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Report No. 242

Prevention of Interference with the Freedom of Matrimonial Alliances (in the name of Honour and Tradition): A Suggested Legal Framework

1. Introduction

1.1 Pursuant to the discussion in the Parliament on a Calling Attention Motion and the assurance given by the then Union Home Minister that various aspects relating to "honour killings" will be got examined, a reference was made to the Law Commission of India by the Ministry of Law and Justice in September 2009. That is how the subject has been taken up for consideration. 1.2

At the outset, it may be stated that the words 'honour killings' and 'honour crimes' are being used loosely as convenient expressions to describe the incidents of violence and harassment caused to the young couple intending to marry or having married against the wishes of the community or family members. They are used more as catch phrases and not as apt and accurate expressions.

1.3 The so-called 'honour killings' or 'honour crimes' are not peculiar to our country. It is an evil which haunts many other societies also. The belief that the victim has brought dishonour upon the family or the community is the root cause of such violent crimes. Such violent crimes are directed especially against women. Men also become targets of attack by members of family of a woman with whom they are perceived to have an 'inappropriate relationship'. Changing cultural and economic status of women and the women going against their male dominated culture has been one of the causes of honour crimes.

In some western cultures, honour killings often arise from women seeking greater independence and choosing their own way of life. In some cultures, honour killings are considered less serious than other murders because they arise from long standing cultural traditions and are thus deemed appropriate or justifiable. An adulterous behaviour of woman or pre-marital relationship or assertion of right to marry according to their choice, are widely known causes for honour killings in most of the countries.

The report of the Special Rapporteur to U.N.1 of the year 2002 concerning cultural practices in the family that are violent towards women indicated that honour killings had been reported in Jordon, Lebanon, Morocco, Pakistan, United Arab Republic, Turkey, Yemen and other Persian Gulf countries and that they had also taken place in western countries such as France, Germany and U.K. mostly within migrant communities.

The report "Working towards the elimination of crimes against women committed in the name of honour"2 submitted to the United Nations High Commissioner for Human Rights is quite revealing. Apart from the other countries named above, according to the UN Commission on Human Rights, there are honour killings in the nations of Bangladesh, Brazil, Ecuador, India, Israel, Italy, Morocco, Sweden, Turkey and Uganda. According to Mr. Widney Brown, Advocacy Director for Human Rights Watch, the practice of honour killing "goes across cultures and across religions".

There are reports that in some communities, many are prepared to condone the killing of someone who have dishonoured their family. The 2009 European Parliamentary Assembly noted the rising incidents of honour crimes with concern. In 2010, Britain saw a 47 % rise of honour-related crimes. Data from police agencies in the UK report 2283 cases in 2010 and most of the attacks were conducted in cities that had high immigrant populations.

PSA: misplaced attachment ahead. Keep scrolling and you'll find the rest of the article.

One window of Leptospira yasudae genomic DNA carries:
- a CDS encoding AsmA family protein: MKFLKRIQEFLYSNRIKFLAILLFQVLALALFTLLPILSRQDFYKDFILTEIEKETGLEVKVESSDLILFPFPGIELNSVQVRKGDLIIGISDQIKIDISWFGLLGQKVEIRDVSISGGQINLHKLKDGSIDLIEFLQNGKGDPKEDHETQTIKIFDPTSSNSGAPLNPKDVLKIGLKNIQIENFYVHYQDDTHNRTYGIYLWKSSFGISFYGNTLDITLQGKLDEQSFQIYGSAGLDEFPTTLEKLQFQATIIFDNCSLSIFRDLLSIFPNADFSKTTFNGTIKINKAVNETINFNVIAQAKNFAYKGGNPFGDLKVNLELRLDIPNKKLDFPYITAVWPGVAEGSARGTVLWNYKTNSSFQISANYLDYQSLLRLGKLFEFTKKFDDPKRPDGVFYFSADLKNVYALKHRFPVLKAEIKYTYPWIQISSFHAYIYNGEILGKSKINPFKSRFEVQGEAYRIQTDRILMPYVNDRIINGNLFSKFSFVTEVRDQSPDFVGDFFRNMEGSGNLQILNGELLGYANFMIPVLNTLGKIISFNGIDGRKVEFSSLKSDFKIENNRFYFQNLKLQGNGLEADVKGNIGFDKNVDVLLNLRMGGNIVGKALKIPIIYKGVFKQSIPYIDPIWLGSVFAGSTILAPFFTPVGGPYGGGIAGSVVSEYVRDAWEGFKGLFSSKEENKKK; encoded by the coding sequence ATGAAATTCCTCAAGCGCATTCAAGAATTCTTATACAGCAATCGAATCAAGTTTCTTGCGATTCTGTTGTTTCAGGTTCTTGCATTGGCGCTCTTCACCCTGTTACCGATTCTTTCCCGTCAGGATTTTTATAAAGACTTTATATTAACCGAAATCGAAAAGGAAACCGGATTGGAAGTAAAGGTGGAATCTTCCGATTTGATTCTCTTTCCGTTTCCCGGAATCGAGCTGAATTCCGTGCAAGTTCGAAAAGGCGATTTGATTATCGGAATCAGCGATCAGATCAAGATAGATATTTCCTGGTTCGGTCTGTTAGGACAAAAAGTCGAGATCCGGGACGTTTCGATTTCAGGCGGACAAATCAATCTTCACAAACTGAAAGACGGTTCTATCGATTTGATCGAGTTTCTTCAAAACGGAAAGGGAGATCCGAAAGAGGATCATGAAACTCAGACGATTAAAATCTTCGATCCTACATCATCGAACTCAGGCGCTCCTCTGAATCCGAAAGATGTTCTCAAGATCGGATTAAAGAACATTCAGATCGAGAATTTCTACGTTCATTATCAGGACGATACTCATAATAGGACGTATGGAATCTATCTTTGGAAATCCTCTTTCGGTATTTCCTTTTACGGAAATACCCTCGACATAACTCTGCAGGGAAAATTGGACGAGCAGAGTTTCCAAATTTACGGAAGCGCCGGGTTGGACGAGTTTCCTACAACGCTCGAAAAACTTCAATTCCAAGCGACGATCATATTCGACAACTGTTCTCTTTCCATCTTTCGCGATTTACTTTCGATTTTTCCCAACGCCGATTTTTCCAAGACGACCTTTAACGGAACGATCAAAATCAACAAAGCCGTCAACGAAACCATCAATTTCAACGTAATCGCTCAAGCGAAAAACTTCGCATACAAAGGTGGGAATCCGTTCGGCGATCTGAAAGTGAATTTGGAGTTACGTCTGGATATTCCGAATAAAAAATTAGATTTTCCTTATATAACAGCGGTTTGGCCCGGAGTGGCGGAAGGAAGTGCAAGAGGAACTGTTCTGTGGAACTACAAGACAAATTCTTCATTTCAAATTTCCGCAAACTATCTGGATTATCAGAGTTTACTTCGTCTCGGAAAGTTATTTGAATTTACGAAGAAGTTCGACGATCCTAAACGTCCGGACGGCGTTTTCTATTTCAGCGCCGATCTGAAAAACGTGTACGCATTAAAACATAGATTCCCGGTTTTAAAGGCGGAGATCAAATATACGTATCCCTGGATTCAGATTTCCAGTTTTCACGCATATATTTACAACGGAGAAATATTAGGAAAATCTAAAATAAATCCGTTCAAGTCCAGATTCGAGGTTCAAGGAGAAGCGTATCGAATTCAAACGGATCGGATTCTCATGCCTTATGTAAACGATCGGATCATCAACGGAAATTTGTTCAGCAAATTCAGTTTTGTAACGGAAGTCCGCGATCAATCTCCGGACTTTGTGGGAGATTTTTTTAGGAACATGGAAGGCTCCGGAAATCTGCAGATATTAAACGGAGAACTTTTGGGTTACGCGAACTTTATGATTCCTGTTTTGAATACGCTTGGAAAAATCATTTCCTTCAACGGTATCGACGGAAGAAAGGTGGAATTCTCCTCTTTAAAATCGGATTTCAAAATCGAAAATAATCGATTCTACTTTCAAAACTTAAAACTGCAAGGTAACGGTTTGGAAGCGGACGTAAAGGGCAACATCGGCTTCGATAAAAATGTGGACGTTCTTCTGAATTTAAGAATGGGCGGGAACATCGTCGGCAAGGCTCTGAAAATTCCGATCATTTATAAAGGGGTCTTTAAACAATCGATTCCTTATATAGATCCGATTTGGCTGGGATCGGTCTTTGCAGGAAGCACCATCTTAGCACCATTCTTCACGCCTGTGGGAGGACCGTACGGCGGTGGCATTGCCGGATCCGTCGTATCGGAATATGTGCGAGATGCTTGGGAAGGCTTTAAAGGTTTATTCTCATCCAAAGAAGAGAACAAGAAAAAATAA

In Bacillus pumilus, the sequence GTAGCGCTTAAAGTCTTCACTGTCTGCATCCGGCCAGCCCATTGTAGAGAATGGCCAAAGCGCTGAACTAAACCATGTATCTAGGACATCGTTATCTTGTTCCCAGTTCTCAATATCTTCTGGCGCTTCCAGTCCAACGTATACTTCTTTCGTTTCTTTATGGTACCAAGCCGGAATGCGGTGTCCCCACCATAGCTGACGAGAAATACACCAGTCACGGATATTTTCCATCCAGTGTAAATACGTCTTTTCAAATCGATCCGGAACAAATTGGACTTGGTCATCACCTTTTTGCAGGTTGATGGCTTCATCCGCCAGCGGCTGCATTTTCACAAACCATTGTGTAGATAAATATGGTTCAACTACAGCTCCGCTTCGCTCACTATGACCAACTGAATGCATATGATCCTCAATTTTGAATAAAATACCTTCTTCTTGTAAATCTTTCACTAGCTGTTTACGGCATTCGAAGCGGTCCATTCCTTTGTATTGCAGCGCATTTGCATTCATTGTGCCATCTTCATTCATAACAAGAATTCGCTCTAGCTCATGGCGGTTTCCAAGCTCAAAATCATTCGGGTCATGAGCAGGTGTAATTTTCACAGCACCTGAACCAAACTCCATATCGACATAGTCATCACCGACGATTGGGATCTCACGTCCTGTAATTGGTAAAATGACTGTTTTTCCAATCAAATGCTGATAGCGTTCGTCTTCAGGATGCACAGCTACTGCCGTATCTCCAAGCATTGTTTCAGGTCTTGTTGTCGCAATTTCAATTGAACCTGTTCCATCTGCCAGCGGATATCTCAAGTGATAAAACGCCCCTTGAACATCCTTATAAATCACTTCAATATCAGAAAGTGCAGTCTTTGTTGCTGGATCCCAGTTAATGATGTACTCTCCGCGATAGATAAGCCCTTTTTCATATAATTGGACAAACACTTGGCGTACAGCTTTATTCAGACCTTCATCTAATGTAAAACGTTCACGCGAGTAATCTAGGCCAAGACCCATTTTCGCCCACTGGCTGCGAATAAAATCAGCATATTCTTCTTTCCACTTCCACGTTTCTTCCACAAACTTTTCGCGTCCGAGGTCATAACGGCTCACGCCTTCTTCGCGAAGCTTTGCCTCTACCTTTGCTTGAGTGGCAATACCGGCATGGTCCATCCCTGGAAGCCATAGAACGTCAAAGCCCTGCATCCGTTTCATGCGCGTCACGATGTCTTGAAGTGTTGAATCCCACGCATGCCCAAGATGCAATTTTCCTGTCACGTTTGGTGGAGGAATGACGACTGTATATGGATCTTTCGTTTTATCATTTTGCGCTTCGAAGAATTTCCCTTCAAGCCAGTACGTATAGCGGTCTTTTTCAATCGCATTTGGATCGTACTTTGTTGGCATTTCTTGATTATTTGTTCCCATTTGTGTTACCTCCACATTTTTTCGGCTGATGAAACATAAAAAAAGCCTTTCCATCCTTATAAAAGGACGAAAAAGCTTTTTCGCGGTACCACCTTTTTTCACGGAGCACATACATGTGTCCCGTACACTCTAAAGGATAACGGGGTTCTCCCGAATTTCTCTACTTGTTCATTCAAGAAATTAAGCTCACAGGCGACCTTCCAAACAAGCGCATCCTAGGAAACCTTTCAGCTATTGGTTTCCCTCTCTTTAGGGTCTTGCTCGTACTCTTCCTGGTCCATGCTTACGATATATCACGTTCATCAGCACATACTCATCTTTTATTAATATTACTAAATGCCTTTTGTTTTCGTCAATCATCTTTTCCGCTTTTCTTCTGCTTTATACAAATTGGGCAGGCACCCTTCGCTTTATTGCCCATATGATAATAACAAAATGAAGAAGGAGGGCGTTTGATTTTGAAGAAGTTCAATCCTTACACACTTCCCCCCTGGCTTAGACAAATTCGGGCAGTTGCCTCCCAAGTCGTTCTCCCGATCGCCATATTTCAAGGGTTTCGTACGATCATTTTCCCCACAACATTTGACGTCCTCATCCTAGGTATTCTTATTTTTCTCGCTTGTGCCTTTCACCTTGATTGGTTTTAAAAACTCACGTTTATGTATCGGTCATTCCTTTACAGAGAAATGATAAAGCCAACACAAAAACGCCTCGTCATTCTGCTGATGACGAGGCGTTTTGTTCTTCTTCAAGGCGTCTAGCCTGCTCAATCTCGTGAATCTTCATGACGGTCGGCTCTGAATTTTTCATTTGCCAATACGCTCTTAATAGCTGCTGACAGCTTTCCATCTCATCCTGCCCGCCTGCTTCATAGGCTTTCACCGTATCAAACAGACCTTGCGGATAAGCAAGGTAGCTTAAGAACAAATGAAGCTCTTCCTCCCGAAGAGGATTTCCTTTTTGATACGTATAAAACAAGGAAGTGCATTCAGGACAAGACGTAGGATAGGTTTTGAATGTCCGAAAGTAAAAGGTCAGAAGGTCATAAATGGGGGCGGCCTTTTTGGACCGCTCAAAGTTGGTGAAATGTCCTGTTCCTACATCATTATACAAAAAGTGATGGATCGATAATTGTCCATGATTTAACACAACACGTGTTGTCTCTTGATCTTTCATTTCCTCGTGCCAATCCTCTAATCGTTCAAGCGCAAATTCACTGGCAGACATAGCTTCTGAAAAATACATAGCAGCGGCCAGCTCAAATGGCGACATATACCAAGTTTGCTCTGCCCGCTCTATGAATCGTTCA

The national legal Courts in some countries viz., Haiti, Jordon, Syria, Morocco and two Latin American countries do not penalize men killing female relatives found committing adultery or the husbands killing their wives in flagrante delicto. A survey by Elen R. Sheelay3 revealed that 20% of Jordanites interviewed simply believe that Islam condones or even supports killing in the name of family honour which is a myth.

1. 42e7191fae543562c1256 ba7004e963c/$FILE/G0210428.pdf

2. c52002ae5a9/$FILE/N0246790.pdf

3. Quoted in Anver Emon's Article on Honour Killings.

1.4 As far as India is concerned, "honour killings" are mostly reported from the States of Haryana, Punjab, Rajasthan and U.P. Bhagalpur in Bihar is also one of the known places for "honour killings". Even some incidents are reported from Delhi and Tamil Nadu. Marriages with members of other castes or the couple leaving the parental home to live together and marry provoke the harmful acts against the couple and immediate family members.

1.5 The Commission tried to ascertain the number of such incidents, the accused involved, the specific reasons, etc., so as to have an idea of the general crime scenario in such cases. The Government authorities of the States where incidents often occur have been addressed to furnish the information.

The Director (SR) in the Ministry of Home Affairs, by her letter dated 26 May 2010, also requested the State Governments concerned to furnish the necessary information to the Commission. However, there has been no response despite reminder. But, from the newspaper reports, and reports from various other sources, it is clear that the honour crimes occur in those States as a result of people marrying without their family's acceptance and for marrying outside their caste or religion.

Marriages between the couple belonging to same Gotra (family name) have also often led to violent reaction from the family members or the community members. The Caste councils or Panchayats popularly known as 'Khap Panchayats' try to adopt the chosen course of 'moral vigilantism' and enforce their diktats by assuming to themselves the role of social or community guardians.

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